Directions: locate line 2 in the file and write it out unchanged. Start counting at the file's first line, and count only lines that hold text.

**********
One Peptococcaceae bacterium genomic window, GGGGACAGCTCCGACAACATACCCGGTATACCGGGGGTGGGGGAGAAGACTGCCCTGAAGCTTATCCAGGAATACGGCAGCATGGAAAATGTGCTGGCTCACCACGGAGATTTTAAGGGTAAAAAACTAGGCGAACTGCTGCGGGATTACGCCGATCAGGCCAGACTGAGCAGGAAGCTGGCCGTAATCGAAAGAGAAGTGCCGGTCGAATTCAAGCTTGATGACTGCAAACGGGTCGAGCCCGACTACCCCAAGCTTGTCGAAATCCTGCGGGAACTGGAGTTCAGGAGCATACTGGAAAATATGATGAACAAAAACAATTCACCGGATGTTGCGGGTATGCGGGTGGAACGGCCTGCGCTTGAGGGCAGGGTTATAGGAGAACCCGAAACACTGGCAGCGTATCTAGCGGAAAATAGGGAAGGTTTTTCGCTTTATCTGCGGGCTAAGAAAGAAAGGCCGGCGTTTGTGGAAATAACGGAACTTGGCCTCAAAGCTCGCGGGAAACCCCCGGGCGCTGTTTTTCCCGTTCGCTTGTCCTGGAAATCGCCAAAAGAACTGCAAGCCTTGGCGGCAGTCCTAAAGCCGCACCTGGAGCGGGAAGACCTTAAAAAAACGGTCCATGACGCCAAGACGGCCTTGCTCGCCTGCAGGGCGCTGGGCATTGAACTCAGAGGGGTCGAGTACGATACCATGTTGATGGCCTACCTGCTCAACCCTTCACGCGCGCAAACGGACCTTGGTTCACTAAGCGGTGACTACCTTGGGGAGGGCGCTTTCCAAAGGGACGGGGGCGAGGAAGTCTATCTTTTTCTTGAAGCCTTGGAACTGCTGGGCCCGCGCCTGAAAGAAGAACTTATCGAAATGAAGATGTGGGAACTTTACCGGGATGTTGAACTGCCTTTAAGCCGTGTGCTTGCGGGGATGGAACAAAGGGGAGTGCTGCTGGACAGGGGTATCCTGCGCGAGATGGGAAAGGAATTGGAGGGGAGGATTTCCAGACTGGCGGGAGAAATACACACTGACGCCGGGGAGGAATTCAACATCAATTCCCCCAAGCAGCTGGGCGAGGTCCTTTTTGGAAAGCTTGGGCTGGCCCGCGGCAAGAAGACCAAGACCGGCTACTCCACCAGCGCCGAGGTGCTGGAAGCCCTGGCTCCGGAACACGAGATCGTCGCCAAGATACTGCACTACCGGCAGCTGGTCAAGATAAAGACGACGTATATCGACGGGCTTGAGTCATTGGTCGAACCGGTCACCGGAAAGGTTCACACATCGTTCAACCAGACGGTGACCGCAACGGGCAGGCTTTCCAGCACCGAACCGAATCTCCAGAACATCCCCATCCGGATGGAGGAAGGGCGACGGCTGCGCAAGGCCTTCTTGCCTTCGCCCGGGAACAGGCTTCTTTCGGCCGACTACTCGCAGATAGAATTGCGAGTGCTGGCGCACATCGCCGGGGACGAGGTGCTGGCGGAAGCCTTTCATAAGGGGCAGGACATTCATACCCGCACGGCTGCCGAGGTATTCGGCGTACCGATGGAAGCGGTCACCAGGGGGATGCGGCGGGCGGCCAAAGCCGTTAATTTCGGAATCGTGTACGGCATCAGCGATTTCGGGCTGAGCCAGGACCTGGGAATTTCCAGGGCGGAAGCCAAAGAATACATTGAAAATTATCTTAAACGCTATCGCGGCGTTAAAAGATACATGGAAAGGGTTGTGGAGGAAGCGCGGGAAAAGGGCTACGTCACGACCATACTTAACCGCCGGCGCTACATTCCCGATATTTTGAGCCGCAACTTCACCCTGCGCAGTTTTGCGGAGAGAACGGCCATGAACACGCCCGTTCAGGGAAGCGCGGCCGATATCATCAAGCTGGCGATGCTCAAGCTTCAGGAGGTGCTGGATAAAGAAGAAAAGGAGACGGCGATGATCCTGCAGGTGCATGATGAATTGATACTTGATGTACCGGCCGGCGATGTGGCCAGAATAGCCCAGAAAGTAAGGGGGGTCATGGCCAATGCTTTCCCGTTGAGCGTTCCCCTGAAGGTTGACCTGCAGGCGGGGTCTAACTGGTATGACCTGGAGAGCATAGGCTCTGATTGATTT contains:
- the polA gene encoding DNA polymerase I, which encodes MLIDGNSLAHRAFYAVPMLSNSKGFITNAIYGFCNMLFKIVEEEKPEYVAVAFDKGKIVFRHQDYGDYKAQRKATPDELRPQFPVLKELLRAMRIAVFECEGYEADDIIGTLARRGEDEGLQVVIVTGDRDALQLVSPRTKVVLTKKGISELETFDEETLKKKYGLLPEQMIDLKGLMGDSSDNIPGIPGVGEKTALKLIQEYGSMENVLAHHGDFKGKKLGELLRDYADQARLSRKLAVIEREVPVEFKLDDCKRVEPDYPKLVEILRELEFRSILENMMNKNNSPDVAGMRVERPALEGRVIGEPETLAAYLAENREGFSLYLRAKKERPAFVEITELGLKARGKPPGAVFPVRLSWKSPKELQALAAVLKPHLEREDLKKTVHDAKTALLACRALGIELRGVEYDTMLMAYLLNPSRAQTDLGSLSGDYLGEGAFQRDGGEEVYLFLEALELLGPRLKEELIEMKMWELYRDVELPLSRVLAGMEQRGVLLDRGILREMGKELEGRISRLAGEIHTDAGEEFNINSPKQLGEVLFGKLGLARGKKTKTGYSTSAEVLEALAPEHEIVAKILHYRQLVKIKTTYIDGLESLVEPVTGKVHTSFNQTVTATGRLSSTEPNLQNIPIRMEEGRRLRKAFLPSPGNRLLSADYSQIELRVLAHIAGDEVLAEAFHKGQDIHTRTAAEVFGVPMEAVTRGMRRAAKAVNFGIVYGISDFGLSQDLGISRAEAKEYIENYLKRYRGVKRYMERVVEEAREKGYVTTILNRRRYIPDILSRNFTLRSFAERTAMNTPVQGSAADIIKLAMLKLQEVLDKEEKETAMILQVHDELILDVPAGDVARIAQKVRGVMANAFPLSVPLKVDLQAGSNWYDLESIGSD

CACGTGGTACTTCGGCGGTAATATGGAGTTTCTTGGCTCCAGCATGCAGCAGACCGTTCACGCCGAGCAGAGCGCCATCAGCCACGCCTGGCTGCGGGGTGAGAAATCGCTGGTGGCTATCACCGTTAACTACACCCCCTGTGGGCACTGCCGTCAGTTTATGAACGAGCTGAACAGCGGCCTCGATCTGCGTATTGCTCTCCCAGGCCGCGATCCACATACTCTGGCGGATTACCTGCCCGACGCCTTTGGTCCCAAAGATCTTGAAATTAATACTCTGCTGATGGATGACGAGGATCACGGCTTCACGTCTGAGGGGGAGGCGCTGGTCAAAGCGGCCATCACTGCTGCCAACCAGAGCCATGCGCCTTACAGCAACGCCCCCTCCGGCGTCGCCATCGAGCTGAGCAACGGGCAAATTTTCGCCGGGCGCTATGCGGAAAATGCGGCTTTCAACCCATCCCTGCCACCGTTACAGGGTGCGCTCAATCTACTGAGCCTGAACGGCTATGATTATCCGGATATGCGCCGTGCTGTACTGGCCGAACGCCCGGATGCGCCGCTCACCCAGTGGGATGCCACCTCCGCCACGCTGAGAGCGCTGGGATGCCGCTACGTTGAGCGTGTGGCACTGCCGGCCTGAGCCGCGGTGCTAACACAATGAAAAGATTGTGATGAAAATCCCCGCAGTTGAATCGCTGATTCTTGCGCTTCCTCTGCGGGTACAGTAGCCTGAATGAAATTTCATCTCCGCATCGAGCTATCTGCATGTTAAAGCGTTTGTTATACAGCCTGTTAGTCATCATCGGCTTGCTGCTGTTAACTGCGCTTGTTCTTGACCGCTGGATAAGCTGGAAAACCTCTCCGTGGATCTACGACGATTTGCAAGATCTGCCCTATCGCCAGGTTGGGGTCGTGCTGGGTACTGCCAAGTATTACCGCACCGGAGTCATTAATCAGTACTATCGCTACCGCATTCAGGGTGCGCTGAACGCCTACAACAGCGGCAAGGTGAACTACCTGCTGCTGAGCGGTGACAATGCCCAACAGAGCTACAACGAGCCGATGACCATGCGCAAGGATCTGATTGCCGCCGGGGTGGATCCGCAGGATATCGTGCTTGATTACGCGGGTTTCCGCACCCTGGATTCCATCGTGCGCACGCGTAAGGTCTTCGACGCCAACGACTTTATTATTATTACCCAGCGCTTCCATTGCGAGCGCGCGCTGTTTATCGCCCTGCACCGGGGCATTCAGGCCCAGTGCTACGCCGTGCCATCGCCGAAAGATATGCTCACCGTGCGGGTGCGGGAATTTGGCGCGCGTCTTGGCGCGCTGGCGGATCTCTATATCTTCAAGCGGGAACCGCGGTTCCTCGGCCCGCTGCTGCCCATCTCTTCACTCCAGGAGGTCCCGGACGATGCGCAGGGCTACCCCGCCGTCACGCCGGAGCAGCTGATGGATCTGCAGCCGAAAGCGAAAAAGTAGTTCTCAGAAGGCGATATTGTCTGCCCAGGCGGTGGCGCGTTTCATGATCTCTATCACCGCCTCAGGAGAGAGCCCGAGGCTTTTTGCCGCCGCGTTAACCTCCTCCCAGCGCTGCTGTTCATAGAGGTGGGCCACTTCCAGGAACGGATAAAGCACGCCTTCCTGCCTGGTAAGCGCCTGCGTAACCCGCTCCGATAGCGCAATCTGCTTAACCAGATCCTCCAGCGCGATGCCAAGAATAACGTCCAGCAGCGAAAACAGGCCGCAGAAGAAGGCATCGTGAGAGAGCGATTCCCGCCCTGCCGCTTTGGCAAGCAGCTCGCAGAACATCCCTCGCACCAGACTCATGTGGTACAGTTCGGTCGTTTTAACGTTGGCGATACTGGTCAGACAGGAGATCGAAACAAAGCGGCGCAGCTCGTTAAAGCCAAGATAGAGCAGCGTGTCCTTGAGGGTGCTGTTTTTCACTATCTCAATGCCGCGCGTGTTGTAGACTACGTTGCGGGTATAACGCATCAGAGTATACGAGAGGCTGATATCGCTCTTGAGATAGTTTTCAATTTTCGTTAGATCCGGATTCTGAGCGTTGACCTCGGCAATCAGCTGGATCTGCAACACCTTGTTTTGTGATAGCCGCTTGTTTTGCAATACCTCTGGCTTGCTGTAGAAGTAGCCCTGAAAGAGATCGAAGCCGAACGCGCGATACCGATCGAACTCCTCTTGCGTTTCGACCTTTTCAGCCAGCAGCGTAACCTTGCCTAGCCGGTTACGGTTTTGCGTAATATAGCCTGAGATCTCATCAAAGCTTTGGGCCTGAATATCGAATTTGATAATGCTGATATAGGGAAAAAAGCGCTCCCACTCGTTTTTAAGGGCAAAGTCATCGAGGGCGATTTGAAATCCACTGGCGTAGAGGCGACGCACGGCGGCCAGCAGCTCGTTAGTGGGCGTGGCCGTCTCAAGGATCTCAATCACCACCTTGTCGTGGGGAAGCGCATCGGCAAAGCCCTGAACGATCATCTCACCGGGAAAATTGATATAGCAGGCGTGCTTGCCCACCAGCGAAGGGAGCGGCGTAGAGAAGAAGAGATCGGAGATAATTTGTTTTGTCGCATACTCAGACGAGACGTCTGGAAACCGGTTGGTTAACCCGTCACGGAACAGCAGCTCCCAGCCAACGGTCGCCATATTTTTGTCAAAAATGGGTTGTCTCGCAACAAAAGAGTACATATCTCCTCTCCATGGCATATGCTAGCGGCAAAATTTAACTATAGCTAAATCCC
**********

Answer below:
- the polA gene encoding DNA polymerase I, which encodes MLIDGNSLAHRAFYAVPMLSNSKGFITNAIYGFCNMLFKIVEEEKPEYVAVAFDKGKIVFRHQDYGDYKAQRKATPDELRPQFPVLKELLRAMRIAVFECEGYEADDIIGTLARRGEDEGLQVVIVTGDRDALQLVSPRTKVVLTKKGISELETFDEETLKKKYGLLPEQMIDLKGLMGDSSDNIPGIPGVGEKTALKLIQEYGSMENVLAHHGDFKGKKLGELLRDYADQARLSRKLAVIEREVPVEFKLDDCKRVEPDYPKLVEILRELEFRSILENMMNKNNSPDVAGMRVERPALEGRVIGEPETLAAYLAENREGFSLYLRAKKERPAFVEITELGLKARGKPPGAVFPVRLSWKSPKELQALAAVLKPHLEREDLKKTVHDAKTALLACRALGIELRGVEYDTMLMAYLLNPSRAQTDLGSLSGDYLGEGAFQRDGGEEVYLFLEALELLGPRLKEELIEMKMWELYRDVELPLSRVLAGMEQRGVLLDRGILREMGKELEGRISRLAGEIHTDAGEEFNINSPKQLGEVLFGKLGLARGKKTKTGYSTSAEVLEALAPEHEIVAKILHYRQLVKIKTTYIDGLESLVEPVTGKVHTSFNQTVTATGRLSSTEPNLQNIPIRMEEGRRLRKAFLPSPGNRLLSADYSQIELRVLAHIAGDEVLAEAFHKGQDIHTRTAAEVFGVPMEAVTRGMRRAAKAVNFGIVYGISDFGLSQDLGISRAEAKEYIENYLKRYRGVKRYMERVVEEAREKGYVTTILNRRRYIPDILSRNFTLRSFAERTAMNTPVQGSAADIIKLAMLKLQEVLDKEEKETAMILQVHDELILDVPAGDVARIAQKVRGVMANAFPLSVPLKVDLQAGSNWYDLESIGSD